By M. Kathy Raines
Special to the PARADE
“Kis-ka DEE! Kis-ka-DEE!”
The great kiskadee, a feisty, strikingly-colored flycatcher, shrieked its name as it swooped through the foliage fringing a boardwalk at Sabal Palm Sanctuary in Brownsville.
Though chirps and calls often baffle me as I seek out flitting songsters, I never fail to recognize the brash call of this aptly-named bird—the last syllable of which ends in an unmistakable whine, rather like the sound of a cat or a squeaky toy. Its name originally comes from the French “Qu’est-ce qu’il dit?”, meaning, “What did he say?”
The genus name of the great kiskadee (Pitangus sulphuratus) originates with the Brazilian Tupi word “pitangua”, for “flycatcher”. “Sulphuratus” describes its brilliant yellow color. The bird’s order, Passerformes, denotes a perching bird, one with three forward and one backward-pointing toes. It is the largest in the family Tyrannidae, for tyrant flycatchers. Early field guides called it the kiskadee flycatcher.
The great kiskadee, a large, thick-billed bird, wears a black cap, topped with an often-hidden yellow patch. A bold black patch streaks across its beak on a white head. Its belly is yellow, its wings and tail, reddish brown. The bird’s large eyes may help it home in on prey. Its black mask, like an athlete’s “eye-black”, seems to help it detect insects and fish in sun-dazzled water.
This bird prefers riparian forests (those near water), thorn scrub or woodland edges, but, having a diverse diet, it flourishes in a variety of habitats. And its numbers are growing. Though a somewhat noteworthy find here in the 1970s, I now hear the birds’ unmistakable “Kis-ka-DEE!” most days as they flash through the canopy of my Brownsville neighborhood. They nest in our trees and join the locals at my feeder, especially when I’ve put out fruit. Though once uncommon along our coast, I often see them at the South Padre Island Birding, Nature Center and Alligator Sanctuary.
This tropical bird now nests in Louisiana’s Mississippi Delta and areas around Houston. Great kiskadees live in the Caribbean and extend as far south as central Argentina.
An omnivore, the kiskadee gleans insects and spiders, as well as fruits, from leaves and branches, a process called “snatch-gleaning”. It also seizes insects midair, plunging—much like a kingfisher— into surface water for dragonflies and little fish. In dry areas, it eats small snakes, lizards and mice. One observer witnessed a kiskadee flying with a small mouse, which it repeatedly bashed against a tree—presumably making it palatable—dropping it occasionally, and, with the aid of a partner, snatching it back up.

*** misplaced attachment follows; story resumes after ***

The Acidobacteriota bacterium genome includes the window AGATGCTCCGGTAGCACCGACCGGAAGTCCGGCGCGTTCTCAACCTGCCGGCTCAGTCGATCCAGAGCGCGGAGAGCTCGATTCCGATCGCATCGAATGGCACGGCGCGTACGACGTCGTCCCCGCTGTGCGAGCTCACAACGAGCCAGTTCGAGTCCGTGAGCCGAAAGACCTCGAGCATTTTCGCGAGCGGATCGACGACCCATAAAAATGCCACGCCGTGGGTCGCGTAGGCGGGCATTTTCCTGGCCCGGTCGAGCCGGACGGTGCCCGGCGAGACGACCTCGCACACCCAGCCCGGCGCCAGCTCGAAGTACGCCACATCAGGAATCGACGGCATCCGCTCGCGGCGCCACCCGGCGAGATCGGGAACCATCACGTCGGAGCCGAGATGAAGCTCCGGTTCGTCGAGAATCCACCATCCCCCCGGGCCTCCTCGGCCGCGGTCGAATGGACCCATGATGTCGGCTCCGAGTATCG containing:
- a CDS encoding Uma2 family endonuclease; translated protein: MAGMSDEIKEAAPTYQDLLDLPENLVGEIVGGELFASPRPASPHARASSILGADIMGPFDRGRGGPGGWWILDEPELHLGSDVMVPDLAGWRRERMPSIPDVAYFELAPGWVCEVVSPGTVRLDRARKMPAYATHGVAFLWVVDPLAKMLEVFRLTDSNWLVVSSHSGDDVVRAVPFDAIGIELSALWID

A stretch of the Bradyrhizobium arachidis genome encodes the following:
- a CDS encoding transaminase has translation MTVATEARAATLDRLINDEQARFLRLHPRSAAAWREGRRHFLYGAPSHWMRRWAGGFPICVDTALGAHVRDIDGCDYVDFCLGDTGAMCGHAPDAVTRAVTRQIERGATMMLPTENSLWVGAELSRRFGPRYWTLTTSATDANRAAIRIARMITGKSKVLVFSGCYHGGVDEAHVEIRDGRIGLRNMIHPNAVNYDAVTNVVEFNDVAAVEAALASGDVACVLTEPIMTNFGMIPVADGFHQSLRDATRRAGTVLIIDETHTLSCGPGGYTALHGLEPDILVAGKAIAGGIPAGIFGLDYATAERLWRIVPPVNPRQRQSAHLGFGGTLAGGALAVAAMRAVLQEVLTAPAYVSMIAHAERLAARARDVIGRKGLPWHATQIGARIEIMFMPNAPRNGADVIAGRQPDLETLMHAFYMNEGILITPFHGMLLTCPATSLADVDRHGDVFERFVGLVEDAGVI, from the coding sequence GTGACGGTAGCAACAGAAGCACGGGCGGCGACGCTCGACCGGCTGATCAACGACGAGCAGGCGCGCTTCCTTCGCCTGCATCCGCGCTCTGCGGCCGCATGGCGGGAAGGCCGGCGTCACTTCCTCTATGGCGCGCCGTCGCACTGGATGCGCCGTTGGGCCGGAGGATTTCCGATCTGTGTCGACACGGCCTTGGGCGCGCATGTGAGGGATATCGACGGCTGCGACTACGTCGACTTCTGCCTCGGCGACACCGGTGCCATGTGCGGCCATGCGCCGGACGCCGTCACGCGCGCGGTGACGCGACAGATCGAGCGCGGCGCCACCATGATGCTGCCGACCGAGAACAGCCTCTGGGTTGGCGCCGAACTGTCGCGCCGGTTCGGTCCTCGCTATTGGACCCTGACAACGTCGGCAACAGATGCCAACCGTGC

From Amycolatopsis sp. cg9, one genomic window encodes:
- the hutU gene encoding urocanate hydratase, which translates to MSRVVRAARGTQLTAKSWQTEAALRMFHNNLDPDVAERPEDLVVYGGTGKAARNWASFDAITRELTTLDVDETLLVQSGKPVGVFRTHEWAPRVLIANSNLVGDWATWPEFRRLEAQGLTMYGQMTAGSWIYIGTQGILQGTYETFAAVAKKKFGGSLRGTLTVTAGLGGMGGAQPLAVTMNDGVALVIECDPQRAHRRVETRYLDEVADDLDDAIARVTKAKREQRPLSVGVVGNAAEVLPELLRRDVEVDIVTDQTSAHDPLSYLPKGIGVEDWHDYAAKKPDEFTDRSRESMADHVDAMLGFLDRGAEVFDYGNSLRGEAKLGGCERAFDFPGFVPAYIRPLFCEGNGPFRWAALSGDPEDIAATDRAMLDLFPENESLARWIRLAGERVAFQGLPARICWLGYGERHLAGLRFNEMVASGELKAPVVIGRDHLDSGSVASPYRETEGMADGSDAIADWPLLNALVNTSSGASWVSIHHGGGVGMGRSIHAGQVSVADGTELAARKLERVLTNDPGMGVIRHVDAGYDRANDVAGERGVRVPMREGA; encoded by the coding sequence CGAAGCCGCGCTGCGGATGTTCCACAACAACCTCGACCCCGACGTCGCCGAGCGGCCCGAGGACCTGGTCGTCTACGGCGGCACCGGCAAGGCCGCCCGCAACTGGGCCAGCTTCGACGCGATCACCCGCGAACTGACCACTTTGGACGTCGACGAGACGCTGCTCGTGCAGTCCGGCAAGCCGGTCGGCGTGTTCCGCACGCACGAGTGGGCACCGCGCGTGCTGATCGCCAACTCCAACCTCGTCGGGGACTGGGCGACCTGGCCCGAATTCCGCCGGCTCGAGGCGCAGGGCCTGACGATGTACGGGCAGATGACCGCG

The kiskadee visits feeders and particularly relishes sweets like bananas and peanut butter. It also eats pet food, scavenges through garbage and sometimes raids other birds’ nests or steals their food.
Great kiskadees are generally monogamous, with couples remaining together throughout the year. In courtship, a bird may lift its head and drop its bill, revealing its fuzzy yellow crown.
Together, both sexes gather nesting material such as grass, Spanish moss, paper, cotton, sticks and feathers, by hovering over it, then plucking it up. Also, they may steal materials from other birds’ nests. Both birds build and wedge a football-shaped nest into a tree fork or cavity, between clusters of bananas, in nesting boxes or a crack in a building, depending upon available resources. Beginning with a cup of soft grasses, kiskadees bolster the sides, topping the nest with an awning-like dome. They enter the tall, bulky affair from the side. Both birds defend their nest ferociously as the female incubates the three-to-five brown speckled white eggs.
The nesters threaten intruders such as grackles, snakes, hawks, and other kiskadees by
stuttering as they give chase or screeching a “Reep!” if their adversary remains still. In the tropics, kiskadees drive away capuchin monkeys and toucans.
Flying close, great kiskadees harass bronzed cowbirds, usually preventing them from parasitizing their nests— laying eggs in their nests, prompting them to raise cowbird chicks—which can devastate less attentive bird populations.
However, despite the kiskadees’ ferocity, the shiny cowbird (Molothrus bonariensis), a tropical bird which may breed in southern Florida, sometimes manages to parasitize kiskadees’ nests. Also, a mere wren, the black-capped donacobius (Donacobius atricapilla) in Amazonian Peru, occasionally raids kiskadees’ nests.
After from 15 to 22 days, hatchlings arrive, weak, nearly naked, and with eyes closed. They appear to fledge in about 15 days. Juveniles, like many young birds, sport a slender yellow line at the inside border of their bills.
Besides its namesake call, the great kiskadee cries “K-reah!” and a raucous “Kayeer kayeer trrrrrr kweer!” at dawn, along with other vocalizations. Kiskadees will fight fiercely both for what is theirs and what is not. One observer witnessed a kiskadee pecking at a pocket gopher’s head. Then, when the tormented creature retreated, the bird took its place, resting upon the rodent’s abandoned mound.
This boisterous, aggressive bird appears to have an innate fear of coral snakes. In one experiment, hand-raised birds, while eagerly pecking at sticks adorned with various patterns, not only shunned, but gave cries of alarm at seeing those painted like coral snakes.